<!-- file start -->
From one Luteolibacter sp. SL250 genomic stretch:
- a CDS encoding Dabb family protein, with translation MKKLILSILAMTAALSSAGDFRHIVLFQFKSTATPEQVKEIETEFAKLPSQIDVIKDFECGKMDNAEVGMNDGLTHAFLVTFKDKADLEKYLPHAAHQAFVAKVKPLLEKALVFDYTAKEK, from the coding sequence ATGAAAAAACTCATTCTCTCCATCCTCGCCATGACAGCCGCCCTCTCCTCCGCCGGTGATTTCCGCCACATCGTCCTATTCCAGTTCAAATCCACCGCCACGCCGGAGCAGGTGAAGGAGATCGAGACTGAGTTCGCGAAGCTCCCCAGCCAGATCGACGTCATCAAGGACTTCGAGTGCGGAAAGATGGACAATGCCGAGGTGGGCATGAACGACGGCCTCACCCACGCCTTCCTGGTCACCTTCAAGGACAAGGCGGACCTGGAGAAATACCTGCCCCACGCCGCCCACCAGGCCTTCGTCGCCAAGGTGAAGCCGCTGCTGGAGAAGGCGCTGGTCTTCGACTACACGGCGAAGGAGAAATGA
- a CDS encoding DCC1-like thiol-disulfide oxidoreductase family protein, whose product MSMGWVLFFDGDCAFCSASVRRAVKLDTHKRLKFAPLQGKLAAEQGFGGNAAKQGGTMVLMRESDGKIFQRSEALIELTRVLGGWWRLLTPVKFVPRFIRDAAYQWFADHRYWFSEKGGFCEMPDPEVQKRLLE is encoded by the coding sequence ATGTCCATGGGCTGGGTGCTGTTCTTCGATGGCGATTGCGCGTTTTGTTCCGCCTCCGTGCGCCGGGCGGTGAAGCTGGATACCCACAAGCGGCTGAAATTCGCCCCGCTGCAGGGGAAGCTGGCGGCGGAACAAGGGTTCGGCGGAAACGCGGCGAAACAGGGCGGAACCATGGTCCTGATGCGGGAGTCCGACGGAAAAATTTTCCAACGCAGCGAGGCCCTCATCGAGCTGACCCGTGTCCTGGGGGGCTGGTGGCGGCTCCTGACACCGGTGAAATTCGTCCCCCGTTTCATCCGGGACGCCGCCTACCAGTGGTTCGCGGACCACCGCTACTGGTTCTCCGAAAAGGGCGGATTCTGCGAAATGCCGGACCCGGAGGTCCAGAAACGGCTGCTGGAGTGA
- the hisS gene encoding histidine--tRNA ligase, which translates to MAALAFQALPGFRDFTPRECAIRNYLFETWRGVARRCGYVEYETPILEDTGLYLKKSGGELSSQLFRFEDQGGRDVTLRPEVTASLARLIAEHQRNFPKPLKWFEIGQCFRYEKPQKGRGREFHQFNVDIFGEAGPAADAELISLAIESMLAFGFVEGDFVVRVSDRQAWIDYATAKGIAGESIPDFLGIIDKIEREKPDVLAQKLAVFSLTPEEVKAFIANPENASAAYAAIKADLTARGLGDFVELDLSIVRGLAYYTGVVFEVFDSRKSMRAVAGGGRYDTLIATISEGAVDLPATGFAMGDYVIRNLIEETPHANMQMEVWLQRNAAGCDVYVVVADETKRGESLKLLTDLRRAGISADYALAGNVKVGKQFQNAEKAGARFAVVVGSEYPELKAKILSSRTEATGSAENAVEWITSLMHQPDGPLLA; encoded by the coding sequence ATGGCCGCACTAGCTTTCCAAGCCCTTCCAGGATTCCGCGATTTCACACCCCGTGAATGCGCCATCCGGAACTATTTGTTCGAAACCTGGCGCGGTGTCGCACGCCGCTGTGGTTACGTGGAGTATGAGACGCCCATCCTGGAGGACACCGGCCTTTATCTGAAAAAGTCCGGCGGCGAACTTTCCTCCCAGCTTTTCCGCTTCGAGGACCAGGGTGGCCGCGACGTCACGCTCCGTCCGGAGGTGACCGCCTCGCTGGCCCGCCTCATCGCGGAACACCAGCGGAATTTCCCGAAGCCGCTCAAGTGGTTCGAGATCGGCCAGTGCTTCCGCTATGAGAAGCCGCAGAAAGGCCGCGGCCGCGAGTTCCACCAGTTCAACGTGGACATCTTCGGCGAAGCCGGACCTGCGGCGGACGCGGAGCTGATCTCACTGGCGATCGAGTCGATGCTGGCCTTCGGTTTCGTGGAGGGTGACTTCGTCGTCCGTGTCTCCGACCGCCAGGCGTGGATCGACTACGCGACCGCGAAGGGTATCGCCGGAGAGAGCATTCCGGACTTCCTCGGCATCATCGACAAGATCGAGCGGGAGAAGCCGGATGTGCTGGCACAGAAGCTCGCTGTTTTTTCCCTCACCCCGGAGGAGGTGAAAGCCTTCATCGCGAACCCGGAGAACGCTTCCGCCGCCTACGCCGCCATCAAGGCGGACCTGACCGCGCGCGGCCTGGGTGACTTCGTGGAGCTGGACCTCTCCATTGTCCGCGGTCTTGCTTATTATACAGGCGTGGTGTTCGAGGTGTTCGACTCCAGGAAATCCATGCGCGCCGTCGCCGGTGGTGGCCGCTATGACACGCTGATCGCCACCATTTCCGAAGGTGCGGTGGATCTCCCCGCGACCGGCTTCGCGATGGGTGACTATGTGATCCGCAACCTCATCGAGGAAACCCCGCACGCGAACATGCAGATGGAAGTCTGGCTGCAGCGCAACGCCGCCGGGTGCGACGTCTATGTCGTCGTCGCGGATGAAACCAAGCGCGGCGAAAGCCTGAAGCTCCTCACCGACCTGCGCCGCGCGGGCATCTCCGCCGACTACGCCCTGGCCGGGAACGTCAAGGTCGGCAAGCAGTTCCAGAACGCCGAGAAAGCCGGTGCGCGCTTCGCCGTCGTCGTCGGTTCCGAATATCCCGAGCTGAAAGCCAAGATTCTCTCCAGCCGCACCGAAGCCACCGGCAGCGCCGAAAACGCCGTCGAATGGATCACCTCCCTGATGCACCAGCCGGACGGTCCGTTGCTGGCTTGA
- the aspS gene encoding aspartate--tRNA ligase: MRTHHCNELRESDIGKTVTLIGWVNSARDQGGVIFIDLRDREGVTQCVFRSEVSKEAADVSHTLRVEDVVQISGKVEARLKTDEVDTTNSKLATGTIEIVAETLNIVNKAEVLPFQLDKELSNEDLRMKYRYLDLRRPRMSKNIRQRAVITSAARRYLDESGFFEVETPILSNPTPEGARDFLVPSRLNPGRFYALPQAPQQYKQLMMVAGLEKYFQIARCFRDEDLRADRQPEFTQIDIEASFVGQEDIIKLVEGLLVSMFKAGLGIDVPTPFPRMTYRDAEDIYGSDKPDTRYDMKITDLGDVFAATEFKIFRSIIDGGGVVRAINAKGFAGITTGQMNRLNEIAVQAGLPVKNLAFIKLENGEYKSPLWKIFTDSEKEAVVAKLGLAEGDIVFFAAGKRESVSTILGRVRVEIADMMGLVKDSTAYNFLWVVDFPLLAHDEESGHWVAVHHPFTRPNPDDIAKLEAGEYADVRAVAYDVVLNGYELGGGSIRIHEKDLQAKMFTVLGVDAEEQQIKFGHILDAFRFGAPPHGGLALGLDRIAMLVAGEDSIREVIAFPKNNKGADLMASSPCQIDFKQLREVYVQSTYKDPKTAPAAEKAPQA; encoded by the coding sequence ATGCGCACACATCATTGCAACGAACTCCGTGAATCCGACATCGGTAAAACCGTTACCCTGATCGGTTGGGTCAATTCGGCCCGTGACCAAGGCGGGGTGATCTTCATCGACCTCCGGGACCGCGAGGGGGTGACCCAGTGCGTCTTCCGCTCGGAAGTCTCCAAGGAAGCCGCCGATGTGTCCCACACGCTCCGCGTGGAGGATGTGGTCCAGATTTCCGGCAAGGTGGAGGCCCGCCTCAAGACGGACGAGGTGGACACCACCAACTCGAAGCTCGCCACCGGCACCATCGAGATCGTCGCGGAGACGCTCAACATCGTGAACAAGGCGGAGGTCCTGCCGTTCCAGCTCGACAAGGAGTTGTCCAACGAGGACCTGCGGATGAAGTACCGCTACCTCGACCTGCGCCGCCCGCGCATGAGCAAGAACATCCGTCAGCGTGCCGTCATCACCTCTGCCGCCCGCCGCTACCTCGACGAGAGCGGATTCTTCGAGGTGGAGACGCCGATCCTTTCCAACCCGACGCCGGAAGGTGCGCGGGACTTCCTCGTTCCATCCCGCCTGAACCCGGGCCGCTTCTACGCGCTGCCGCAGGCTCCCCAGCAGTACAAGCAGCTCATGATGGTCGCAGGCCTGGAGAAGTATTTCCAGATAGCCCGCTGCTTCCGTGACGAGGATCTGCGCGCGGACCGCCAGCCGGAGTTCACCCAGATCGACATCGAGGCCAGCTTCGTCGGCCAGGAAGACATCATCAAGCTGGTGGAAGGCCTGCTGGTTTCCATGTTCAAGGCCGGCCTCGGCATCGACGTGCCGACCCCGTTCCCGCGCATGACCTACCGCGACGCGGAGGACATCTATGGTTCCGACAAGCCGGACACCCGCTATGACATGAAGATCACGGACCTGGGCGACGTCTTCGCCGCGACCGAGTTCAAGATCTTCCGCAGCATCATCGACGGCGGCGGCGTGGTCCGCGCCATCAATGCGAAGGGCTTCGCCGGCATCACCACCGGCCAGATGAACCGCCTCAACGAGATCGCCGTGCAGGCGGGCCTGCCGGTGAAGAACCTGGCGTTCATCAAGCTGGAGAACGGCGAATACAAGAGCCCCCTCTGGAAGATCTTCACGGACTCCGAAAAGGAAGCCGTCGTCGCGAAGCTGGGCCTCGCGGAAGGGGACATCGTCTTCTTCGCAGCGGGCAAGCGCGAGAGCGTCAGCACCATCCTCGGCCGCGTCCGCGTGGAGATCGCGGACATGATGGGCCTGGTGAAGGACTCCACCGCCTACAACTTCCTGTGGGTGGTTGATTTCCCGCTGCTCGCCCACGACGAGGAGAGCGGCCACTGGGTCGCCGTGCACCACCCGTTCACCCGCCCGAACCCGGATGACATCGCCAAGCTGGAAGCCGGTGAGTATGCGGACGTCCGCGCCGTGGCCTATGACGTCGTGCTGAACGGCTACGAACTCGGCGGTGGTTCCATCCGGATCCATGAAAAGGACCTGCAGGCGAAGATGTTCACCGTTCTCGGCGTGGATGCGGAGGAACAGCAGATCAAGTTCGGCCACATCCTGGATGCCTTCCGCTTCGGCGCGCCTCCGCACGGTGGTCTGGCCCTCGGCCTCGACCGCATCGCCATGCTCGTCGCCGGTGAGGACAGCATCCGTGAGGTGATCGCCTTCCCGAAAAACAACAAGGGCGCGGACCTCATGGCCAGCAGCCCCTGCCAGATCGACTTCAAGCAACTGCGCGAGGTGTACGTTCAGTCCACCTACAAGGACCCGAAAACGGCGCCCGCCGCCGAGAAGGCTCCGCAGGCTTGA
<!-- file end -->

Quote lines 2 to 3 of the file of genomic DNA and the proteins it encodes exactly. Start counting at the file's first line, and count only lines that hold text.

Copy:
- a CDS encoding Dabb family protein, with translation MKKLILSILAMTAALSSAGDFRHIVLFQFKSTATPEQVKEIETEFAKLPSQIDVIKDFECGKMDNAEVGMNDGLTHAFLVTFKDKADLEKYLPHAAHQAFVAKVKPLLEKALVFDYTAKEK, from the coding sequence ATGAAAAAACTCATTCTCTCCATCCTCGCCATGACAGCCGCCCTCTCCTCCGCCGGTGATTTCCGCCACATCGTCCTATTCCAGTTCAAATCCACCGCCACGCCGGAGCAGGTGAAGGAGATCGAGACTGAGTTCGCGAAGCTCCCCAGCCAGATCGACGTCATCAAGGACTTCGAGTGCGGAAAGATGGACAATGCCGAGGTGGGCATGAACGACGGCCTCACCCACGCCTTCCTGGTCACCTTCAAGGACAAGGCGGACCTGGAGAAATACCTGCCCCACGCCGCCCACCAGGCCTTCGTCGCCAAGGTGAAGCCGCTGCTGGAGAAGGCGCTGGTCTTCGACTACACGGCGAAGGAGAAATGA
- a CDS encoding DCC1-like thiol-disulfide oxidoreductase family protein, whose product MSMGWVLFFDGDCAFCSASVRRAVKLDTHKRLKFAPLQGKLAAEQGFGGNAAKQGGTMVLMRESDGKIFQRSEALIELTRVLGGWWRLLTPVKFVPRFIRDAAYQWFADHRYWFSEKGGFCEMPDPEVQKRLLE is encoded by the coding sequence ATGTCCATGGGCTGGGTGCTGTTCTTCGATGGCGATTGCGCGTTTTGTTCCGCCTCCGTGCGCCGGGCGGTGAAGCTGGATACCCACAAGCGGCTGAAATTCGCCCCGCTGCAGGGGAAGCTGGCGGCGGAACAAGGGTTCGGCGGAAACGCGGCGAAACAGGGCGGAACCATGGTCCTGATGCGGGAGTCCGACGGAAAAATTTTCCAACGCAGCGAGGCCCTCATCGAGCTGACCCGTGTCCTGGGGGGCTGGTGGCGGCTCCTGACACCGGTGAAATTCGTCCCCCGTTTCATCCGGGACGCCGCCTACCAGTGGTTCGCGGACCACCGCTACTGGTTCTCCGAAAAGGGCGGATTCTGCGAAATGCCGGACCCGGAGGTCCAGAAACGGCTGCTGGAGTGA